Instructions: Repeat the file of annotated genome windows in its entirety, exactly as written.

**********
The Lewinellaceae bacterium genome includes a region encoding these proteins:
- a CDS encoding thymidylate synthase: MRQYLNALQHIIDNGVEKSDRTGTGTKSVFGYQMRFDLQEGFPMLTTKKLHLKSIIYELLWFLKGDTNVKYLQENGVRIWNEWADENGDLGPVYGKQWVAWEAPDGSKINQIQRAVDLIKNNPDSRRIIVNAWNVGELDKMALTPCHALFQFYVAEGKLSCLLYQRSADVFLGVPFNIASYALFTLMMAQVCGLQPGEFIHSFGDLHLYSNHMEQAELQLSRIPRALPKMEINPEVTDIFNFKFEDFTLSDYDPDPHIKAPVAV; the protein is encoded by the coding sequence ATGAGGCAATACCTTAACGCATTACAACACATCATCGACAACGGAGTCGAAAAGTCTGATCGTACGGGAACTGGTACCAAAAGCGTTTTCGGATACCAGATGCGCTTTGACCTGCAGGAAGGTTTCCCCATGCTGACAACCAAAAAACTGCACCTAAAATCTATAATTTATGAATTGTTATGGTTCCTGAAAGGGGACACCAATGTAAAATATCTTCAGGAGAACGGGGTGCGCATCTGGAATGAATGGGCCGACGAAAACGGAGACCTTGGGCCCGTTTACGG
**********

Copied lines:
The Lewinellaceae bacterium genome includes a region encoding these proteins:
- a CDS encoding thymidylate synthase: MRQYLNALQHIIDNGVEKSDRTGTGTKSVFGYQMRFDLQEGFPMLTTKKLHLKSIIYELLWFLKGDTNVKYLQENGVRIWNEWADENGDLGPVYGKQWVAWEAPDGSKINQIQRAVDLIKNNPDSRRIIVNAWNVGELDKMALTPCHALFQFYVAEGKLSCLLYQRSADVFLGVPFNIASYALFTLMMAQVCGLQPGEFIHSFGDLHLYSNHMEQAELQLSRIPRALPKMEINPEVTDIFNFKFEDFTLSDYDPDPHIKAPVAV; the protein is encoded by the coding sequence ATGAGGCAATACCTTAACGCATTACAACACATCATCGACAACGGAGTCGAAAAGTCTGATCGTACGGGAACTGGTACCAAAAGCGTTTTCGGATACCAGATGCGCTTTGACCTGCAGGAAGGTTTCCCCATGCTGACAACCAAAAAACTGCACCTAAAATCTATAATTTATGAATTGTTATGGTTCCTGAAAGGGGACACCAATGTAAAATATCTTCAGGAGAACGGGGTGCGCATCTGGAATGAATGGGCCGACGAAAACGGAGACCTTGGGCCCGTTTACGG